Franchising Rebecca Smith · 5 October 2015
Small retailers want to be included in the 5p plastic bag charge
The government’s 5p plastic bag chargecomes into effect from today, but doesn’t include retailers employing fewer than 250 employees as it would be too costly. However, the Association of Convenience Stores (ACS) said around 16 per cent of England’s village newsagents and corner shops were planning to bring in the charge, regardless of the exemption. James Lowman, CEO of the ACS, said: We believe that the best option for England is to introduce a universal carrier bag charge that requires all stores to charge for bags, as is already the case in Wales and Scotland, but unfortunately, the government has excluded small businesses from the legislation creating confusion for both retailers and consumers. He added that charging for carrier bags was a great way to raise money for local charities and help the environment, so encouraged local retailers to introduce their own voluntary charging schemes in stores wherever it is practical to do so. The aim of the chargeisto cut down on the number of plastic bags being taken home by shoppers each year often ending up causing litter, damaging wildlife and polluting the oceans. A study found that 90 per cent of seabirds have eaten plastic and are likely to retain some in their gut. A recent estimate said there was about eight million tonnes of plastic waste a year that finds its way into the oceans, increasing danger to wildlife. On current trends, the report said by 2050 plastic ingestion would touch 99 per cent of the world’s seabird species, with nearly every individual affected. The exemption also means that a customer may go into a Spar store somewhere and be asked to pay the 5p charge, but go to one elsewhere and not have to pay as that branch hasfewer than 250 employees. Those managed under franchises escape the charge, but those controlled by head office have to take part. The ACS has warned excluding England’s 50, 000 small retailers willcause confusion for both shops and shoppers. It said the charge being universal in Wales has seen retailers raise money for more local engagement and be more involved within the community. Meanwhile, the British Retail Consortium’s environmental policy adviser, Alice Ellison, warning the charge in England would not showcase the same environmental impact as other existing charges seen in Wales and Scotland.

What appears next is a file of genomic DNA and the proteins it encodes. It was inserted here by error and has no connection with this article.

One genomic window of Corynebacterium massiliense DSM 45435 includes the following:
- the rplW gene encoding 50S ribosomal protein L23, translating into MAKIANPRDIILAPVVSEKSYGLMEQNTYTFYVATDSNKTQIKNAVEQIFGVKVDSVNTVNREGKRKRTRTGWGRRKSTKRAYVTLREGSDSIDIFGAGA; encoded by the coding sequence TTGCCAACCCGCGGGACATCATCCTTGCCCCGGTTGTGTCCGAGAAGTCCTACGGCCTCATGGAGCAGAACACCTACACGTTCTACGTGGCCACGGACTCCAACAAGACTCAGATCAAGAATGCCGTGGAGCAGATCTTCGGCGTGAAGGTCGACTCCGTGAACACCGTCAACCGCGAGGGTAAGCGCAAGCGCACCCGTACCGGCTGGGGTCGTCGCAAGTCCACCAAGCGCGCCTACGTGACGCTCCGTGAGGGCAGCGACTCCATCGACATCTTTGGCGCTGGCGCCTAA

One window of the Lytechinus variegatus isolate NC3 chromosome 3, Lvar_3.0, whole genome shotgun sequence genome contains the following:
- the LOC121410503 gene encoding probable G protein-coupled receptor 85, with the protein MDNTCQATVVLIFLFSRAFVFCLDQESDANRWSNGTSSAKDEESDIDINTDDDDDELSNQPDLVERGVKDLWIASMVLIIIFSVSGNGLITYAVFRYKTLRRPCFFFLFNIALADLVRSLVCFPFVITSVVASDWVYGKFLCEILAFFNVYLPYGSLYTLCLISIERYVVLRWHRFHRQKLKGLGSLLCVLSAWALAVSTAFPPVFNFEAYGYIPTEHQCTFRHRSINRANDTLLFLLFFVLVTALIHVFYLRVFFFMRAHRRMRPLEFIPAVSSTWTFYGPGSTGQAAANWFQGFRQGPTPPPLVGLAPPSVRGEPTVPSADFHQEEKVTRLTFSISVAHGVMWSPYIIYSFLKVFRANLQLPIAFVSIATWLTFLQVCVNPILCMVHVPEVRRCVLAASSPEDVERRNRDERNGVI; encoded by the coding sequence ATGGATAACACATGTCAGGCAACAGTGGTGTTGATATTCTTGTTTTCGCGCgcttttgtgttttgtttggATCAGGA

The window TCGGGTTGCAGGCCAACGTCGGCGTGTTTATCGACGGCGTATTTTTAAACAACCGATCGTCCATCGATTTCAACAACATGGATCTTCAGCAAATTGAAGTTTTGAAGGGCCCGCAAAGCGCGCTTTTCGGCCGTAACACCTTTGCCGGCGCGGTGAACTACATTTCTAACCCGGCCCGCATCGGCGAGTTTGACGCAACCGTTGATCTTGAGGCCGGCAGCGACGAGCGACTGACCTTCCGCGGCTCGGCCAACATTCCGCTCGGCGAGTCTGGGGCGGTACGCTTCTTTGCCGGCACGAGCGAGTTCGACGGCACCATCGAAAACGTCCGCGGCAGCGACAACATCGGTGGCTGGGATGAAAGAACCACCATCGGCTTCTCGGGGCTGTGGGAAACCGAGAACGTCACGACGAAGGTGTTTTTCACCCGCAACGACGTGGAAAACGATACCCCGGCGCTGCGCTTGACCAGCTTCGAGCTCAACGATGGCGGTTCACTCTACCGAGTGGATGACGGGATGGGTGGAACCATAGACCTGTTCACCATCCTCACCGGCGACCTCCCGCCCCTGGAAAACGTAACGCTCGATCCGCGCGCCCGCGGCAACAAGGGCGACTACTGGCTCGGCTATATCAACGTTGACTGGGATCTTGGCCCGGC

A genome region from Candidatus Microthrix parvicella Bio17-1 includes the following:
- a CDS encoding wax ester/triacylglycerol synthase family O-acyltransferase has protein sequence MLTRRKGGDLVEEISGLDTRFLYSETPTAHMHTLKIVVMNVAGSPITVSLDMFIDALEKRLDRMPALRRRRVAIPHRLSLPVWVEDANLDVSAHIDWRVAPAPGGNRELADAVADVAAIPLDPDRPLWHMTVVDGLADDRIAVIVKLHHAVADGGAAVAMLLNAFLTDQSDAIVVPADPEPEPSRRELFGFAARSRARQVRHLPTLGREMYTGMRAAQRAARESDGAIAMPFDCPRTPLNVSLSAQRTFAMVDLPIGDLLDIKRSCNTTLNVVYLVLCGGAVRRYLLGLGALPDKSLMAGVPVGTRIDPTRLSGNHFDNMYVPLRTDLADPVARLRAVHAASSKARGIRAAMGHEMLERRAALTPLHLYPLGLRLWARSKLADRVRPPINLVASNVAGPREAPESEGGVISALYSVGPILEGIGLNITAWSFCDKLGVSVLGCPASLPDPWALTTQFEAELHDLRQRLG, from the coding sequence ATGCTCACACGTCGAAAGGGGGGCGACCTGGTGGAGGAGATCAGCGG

ABOUT THE EXPERTRebecca Smith
Rebecca is a reporter for Business Advice. Prior to this, she worked with a range of tech, advertising, media and digital clients at Propeller PR and did freelance work for The Telegraph.